• Programs with >3.0% critical field error rate will have failed the CIBMTR Data Audit and be required to submit corrective action plans and follow up reports to the FACT-CIBMTR Data Audit Committee to maintain their FACT Accreditation.
  • Following a second consecutive CIBMTR Data Audit failure, the program’s FACT accreditation may be suspended. Reaccreditation will require a passing CIBMTR Data Audit and may require a reinspection by FACT.
  • No program’s accreditation will be immediately impacted. The FACT Accreditation Data Audit Consequences Policy began October 1, 2019.  Results from CIBMTR data audits performed after October 1, 2016 apply to this policy.
  • Each FACT-accredited Clinical Program has been individually notified of its current status, including guidance for required actions.
  • Refer to the FACT Data Audit Policy  for additional details.

This change coincides with the CIBMTR Audit Policy, and aligns FACT and CIBMTR consequences according to the same timeline. The CIBMTR processes for submission of corrective action plans addressing systemic errors, milestone report requirements, and management of informed consent issues will not change.

Complete and accurate data are critical for self-assessment in individual cellular therapy programs, for research and outcomes reporting, and for compliance with FACT-JACIE Standards. Improvements in data accuracy will enhance the quality of clinical care and laboratory services for the benefit of patients. FACT and CIBMTR are committed to working with programs to improve data accuracy through internal audits and corrective action plans as appropriate to successfully complete CIBMTR audits and maintain continuous FACT accreditation.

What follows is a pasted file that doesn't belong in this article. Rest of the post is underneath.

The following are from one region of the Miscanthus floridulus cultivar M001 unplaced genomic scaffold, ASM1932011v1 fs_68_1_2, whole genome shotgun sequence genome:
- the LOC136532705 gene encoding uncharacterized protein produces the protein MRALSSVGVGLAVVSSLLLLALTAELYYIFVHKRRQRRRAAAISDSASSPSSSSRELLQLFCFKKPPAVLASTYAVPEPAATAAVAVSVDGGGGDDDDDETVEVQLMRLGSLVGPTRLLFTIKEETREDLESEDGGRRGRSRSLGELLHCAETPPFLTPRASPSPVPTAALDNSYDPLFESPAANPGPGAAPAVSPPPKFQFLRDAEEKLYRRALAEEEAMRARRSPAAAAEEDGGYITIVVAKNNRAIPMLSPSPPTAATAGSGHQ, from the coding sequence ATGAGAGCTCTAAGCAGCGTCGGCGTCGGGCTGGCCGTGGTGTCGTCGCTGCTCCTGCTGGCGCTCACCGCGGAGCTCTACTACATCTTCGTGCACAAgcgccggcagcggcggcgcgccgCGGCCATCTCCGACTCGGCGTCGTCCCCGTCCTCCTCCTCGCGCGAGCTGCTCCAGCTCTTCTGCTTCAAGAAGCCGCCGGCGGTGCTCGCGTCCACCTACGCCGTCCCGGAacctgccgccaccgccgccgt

Biology of Blood and Marrow Transplantation Publishes Article on FACT Clinical Outcome Review Process

Posted in :: 2019 Volume 7 :: Monday, July 29th, 2019

The journal Biology of Blood and Marrow Transplantation (BBMT) has electronically published the article, Integration of Publicly Reported Center Outcomes into Standards and Accreditation: The FACT Model (LeMaistre et al, 2019). Combining historical information with aggregate data collated from corrective action plans (CAPs) submitted to FACT, the article provides an overview of FACT’s process for evaluating one-year survival and preliminary themes found in CAPs.

The full abstract states:

“The rapid evolution of Blood and Marrow Transplant (BMT), coupled with diverse outcomes associated with heterogeneous groups of patients, led to the formation of two important organizations early in the development of the field: the Center for International Blood and Marrow Transplant Research (CIBMTR) and the Foundation for the Accreditation of Cellular Therapy (FACT). These organizations have addressed two of the nine elements identified by the National Quality Strategy (NQS) [1] for achieving better health care, more affordable care, and healthy people and communities: first, a registry that promotes improvement of care and, second, accreditation based on quality standards. More recently, a federally-mandated database in the United States addresses the third element of the NQS: public reporting of treatment results.